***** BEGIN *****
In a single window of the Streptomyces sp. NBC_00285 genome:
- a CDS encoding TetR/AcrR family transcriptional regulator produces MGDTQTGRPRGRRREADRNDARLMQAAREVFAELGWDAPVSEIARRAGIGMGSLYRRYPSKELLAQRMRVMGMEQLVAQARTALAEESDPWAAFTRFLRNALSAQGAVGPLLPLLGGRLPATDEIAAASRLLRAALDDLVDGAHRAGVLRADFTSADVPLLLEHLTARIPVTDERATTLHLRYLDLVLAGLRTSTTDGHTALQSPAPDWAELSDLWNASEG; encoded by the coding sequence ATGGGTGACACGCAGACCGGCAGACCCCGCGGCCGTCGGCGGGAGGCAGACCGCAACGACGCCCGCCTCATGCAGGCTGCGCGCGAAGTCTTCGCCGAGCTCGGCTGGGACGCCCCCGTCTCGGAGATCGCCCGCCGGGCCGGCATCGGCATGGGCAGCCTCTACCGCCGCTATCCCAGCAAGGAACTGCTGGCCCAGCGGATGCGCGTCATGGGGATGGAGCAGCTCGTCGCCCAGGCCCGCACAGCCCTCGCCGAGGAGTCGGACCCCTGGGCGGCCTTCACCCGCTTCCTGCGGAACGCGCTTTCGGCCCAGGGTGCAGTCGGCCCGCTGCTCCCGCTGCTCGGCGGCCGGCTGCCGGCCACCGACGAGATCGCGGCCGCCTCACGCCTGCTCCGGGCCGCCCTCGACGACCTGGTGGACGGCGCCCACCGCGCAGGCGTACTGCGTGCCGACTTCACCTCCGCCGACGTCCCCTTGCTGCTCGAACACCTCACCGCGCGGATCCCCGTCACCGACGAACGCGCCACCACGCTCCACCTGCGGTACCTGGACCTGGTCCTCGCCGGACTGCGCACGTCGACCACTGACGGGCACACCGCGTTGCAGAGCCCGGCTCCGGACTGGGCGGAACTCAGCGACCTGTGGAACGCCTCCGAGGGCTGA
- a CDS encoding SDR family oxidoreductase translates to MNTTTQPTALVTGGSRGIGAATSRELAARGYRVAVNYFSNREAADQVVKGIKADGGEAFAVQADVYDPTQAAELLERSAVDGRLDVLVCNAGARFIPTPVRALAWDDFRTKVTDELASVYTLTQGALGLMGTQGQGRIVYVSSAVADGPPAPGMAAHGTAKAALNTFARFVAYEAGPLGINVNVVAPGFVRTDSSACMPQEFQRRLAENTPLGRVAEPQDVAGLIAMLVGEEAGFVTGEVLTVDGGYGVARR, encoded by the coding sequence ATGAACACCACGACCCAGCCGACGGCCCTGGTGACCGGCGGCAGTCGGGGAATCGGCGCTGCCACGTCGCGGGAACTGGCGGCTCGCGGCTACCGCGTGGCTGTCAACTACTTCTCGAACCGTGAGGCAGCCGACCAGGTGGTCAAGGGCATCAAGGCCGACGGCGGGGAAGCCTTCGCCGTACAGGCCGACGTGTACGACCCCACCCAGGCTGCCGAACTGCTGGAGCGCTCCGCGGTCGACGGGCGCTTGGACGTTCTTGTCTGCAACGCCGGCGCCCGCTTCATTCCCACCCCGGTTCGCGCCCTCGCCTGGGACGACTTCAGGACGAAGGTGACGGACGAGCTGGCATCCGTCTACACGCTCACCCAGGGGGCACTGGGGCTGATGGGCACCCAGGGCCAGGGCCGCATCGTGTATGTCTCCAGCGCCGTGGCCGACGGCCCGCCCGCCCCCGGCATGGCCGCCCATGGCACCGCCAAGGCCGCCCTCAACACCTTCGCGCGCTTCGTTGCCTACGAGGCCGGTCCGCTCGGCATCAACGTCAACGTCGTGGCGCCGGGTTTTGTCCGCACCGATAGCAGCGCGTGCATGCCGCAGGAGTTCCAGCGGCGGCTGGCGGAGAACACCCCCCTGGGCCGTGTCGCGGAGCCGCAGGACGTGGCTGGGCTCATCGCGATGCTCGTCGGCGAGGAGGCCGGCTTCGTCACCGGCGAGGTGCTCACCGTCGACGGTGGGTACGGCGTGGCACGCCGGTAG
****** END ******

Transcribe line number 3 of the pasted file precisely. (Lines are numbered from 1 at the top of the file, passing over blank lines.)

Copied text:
- a CDS encoding SDR family oxidoreductase translates to MNTTTQPTALVTGGSRGIGAATSRELAARGYRVAVNYFSNREAADQVVKGIKADGGEAFAVQADVYDPTQAAELLERSAVDGRLDVLVCNAGARFIPTPVRALAWDDFRTKVTDELASVYTLTQGALGLMGTQGQGRIVYVSSAVADGPPAPGMAAHGTAKAALNTFARFVAYEAGPLGINVNVVAPGFVRTDSSACMPQEFQRRLAENTPLGRVAEPQDVAGLIAMLVGEEAGFVTGEVLTVDGGYGVARR, encoded by the coding sequence ATGAACACCACGACCCAGCCGACGGCCCTGGTGACCGGCGGCAGTCGGGGAATCGGCGCTGCCACGTCGCGGGAACTGGCGGCTCGCGGCTACCGCGTGGCTGTCAACTACTTCTCGAACCGTGAGGCAGCCGACCAGGTGGTCAAGGGCATCAAGGCCGACGGCGGGGAAGCCTTCGCCGTACAGGCCGACGTGTACGACCCCACCCAGGCTGCCGAACTGCTGGAGCGCTCCGCGGTCGACGGGCGCTTGGACGTTCTTGTCTGCAACGCCGGCGCCCGCTTCATTCCCACCCCGGTTCGCGCCCTCGCCTGGGACGACTTCAGGACGAAGGTGACGGACGAGCTGGCATCCGTCTACACGCTCACCCAGGGGGCACTGGGGCTGATGGGCACCCAGGGCCAGGGCCGCATCGTGTATGTCTCCAGCGCCGTGGCCGACGGCCCGCCCGCCCCCGGCATGGCCGCCCATGGCACCGCCAAGGCCGCCCTCAACACCTTCGCGCGCTTCGTTGCCTACGAGGCCGGTCCGCTCGGCATCAACGTCAACGTCGTGGCGCCGGGTTTTGTCCGCACCGATAGCAGCGCGTGCATGCCGCAGGAGTTCCAGCGGCGGCTGGCGGAGAACACCCCCCTGGGCCGTGTCGCGGAGCCGCAGGACGTGGCTGGGCTCATCGCGATGCTCGTCGGCGAGGAGGCCGGCTTCGTCACCGGCGAGGTGCTCACCGTCGACGGTGGGTACGGCGTGGCACGCCGGTAG